The charade must stop. The will of the Guyanese people must prevail. The notion of ‘one man, one vote’ must prevail. Only valid votes can be counted as ordered by the Court of Appeal. Disgraceful efforts by the PPP/C to threaten public servants either by informal coercion (threats of sanctions) or malicious prosecution must be rejected.
The attempt by the PPP/C to abuse the good office of the Commissioner of Police by laying a malicious complaint before that office must be met with contempt. I refer to the false criminal complaint against GECOM’s CEO, Mr. Keith Lowenfield, for misconduct in public office. Mr. Lowenfield is an employee of GECOM; enjoying a private contractual relationship with that entity. The staff of GECOM do not contribute to the Government Pension Fund; neither do they provide a public service (goods). Unlike those working in the ministries, teachers and policemen, GECOM employees are not civil servants. They are much like the staff of GRA, GPHC, Guyana Civil Aviation and the CJIA.
The complaint is therefore unmeritorious, unattractive and must have been actuated by nothing less than malice and a vexatious spirit. I come to this conclusion simply because Mr. Keith Lowenfield is not a public officer; despite he is performing a public duty. The question as to who is a public officer or who holds public office was answered since 1973 by Chancellor of Judiciary, Edward Victor Luckhoo, in the matter of an application for a Writ of Certiorari by Gordon Yaw v. V.J. Correia (C.A. 12/1973). The Court of Appeal noted then that there must be an office held by a person appointed by or on behalf of the Public Service Commission, to serve the State, for an emolument. This is the interpretation of article 232 of our Constitution.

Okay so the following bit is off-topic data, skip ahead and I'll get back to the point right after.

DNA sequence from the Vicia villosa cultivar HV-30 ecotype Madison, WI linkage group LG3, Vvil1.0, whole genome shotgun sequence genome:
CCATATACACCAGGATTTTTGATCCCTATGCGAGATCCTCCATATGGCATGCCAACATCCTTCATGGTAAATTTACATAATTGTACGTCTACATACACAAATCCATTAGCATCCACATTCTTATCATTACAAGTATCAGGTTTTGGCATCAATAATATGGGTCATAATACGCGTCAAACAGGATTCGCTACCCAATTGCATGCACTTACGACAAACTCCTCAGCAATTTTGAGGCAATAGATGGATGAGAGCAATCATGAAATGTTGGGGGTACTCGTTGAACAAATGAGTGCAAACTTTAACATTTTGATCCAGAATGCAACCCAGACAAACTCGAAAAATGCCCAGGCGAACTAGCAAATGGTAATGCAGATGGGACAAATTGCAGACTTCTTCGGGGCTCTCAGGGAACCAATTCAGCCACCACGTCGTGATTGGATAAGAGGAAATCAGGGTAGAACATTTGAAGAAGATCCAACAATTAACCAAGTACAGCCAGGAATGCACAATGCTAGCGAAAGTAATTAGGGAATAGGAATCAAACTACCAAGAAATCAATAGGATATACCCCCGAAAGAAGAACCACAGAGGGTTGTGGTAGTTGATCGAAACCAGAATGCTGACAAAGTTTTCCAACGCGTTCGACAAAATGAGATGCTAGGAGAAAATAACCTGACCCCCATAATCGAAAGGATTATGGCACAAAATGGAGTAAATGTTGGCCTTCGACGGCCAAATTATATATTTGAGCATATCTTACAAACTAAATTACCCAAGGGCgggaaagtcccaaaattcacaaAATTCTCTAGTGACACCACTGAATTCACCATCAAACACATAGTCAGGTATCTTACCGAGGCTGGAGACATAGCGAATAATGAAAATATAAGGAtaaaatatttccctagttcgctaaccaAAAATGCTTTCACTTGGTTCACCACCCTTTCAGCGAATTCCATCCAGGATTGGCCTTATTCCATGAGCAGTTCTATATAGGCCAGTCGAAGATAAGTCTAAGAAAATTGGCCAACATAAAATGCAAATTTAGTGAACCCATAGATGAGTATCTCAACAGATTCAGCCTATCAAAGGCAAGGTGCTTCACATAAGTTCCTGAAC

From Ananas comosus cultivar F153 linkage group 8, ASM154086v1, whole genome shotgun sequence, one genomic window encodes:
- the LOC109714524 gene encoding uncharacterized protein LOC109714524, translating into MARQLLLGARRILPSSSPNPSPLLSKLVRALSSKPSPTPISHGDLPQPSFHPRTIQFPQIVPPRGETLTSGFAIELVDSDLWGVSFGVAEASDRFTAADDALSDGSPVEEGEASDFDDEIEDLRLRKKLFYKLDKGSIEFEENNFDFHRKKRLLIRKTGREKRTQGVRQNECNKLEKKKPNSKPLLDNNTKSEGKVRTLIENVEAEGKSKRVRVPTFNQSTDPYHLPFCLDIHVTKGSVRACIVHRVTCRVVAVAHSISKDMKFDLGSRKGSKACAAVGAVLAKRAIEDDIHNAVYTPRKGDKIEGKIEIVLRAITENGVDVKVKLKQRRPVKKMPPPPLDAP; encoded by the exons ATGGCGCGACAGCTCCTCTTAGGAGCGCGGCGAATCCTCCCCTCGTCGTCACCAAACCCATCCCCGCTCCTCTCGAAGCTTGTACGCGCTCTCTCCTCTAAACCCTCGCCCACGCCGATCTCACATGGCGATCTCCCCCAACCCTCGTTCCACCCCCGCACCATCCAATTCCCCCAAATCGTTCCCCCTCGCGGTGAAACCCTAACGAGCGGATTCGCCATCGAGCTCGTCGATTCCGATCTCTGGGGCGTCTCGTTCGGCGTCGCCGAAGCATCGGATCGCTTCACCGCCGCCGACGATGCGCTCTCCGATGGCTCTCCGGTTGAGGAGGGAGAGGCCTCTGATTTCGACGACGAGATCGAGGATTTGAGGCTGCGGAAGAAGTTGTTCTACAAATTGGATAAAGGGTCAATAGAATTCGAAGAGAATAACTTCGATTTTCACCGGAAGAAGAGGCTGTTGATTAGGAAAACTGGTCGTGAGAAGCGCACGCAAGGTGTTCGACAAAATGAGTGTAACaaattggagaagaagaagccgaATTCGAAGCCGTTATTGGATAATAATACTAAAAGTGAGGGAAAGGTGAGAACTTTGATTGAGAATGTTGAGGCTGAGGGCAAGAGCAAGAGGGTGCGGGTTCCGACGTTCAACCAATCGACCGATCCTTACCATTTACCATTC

Further, appointments to the Public Service of Guyana are done pursuant to article 201(1) of the Constitution of Guyana and the Public Service Rules, 1987/1998 (as amended). Common sense will tell you that Mr. Lowenfield was not appointed by the Public Service Commission. Rather, he is an employee of GECOM – an independent and absolutely autonomous Constitutional body. Therefore, the complaint of misconduct in public office is malicious and must die an early death at the desk of the Secretary to the Commissioner of Police.
The question as to who is a public officer was also answered by former Chancellor, Carl Singh, in the case of Chue and Hyman v Attorney General of Guyana (unreported, H.C.A. No. 6 of 1998). Justice Royston Nelson of the CCJ later approved Justice Singh’s reasoning in Griffith (Brent) v Guyana Revenue Authority (2006) 69 WIR 320, where he concluded that Griffith was not a public officer of the GRA/Inland Revenue by virtue of the status of the Revenue Authority and its employees not providing a civil service but one owed to the Government of Guyana. Further, Chancellor Desiree Bernard, sitting alongside former Chancellor Carl Singh and Justice Nandram Kissoon in the outstanding Case of Sita Ramlall (Registrar of the High Court) v Cheryl Scotland and Others, concluded that public officers are persons employed by the Public Service Commission or someone delegated with powers to employ on behalf of the commission. GECOM was never one such body. Moreover, the PPP/C’s private charges against Mr. Lowenfield relates to execution of his function as part of the work of GECOM. Under Article 226 (7) of the Constitution, no court can inquire into the work of GECOM.
The circus must end, and the will of the Guyanese people must be recognised fully on the basis of ‘one man, one vote’ and the tabulation of valid votes.
Caribbean Guyana Institute for Democracy (CGID)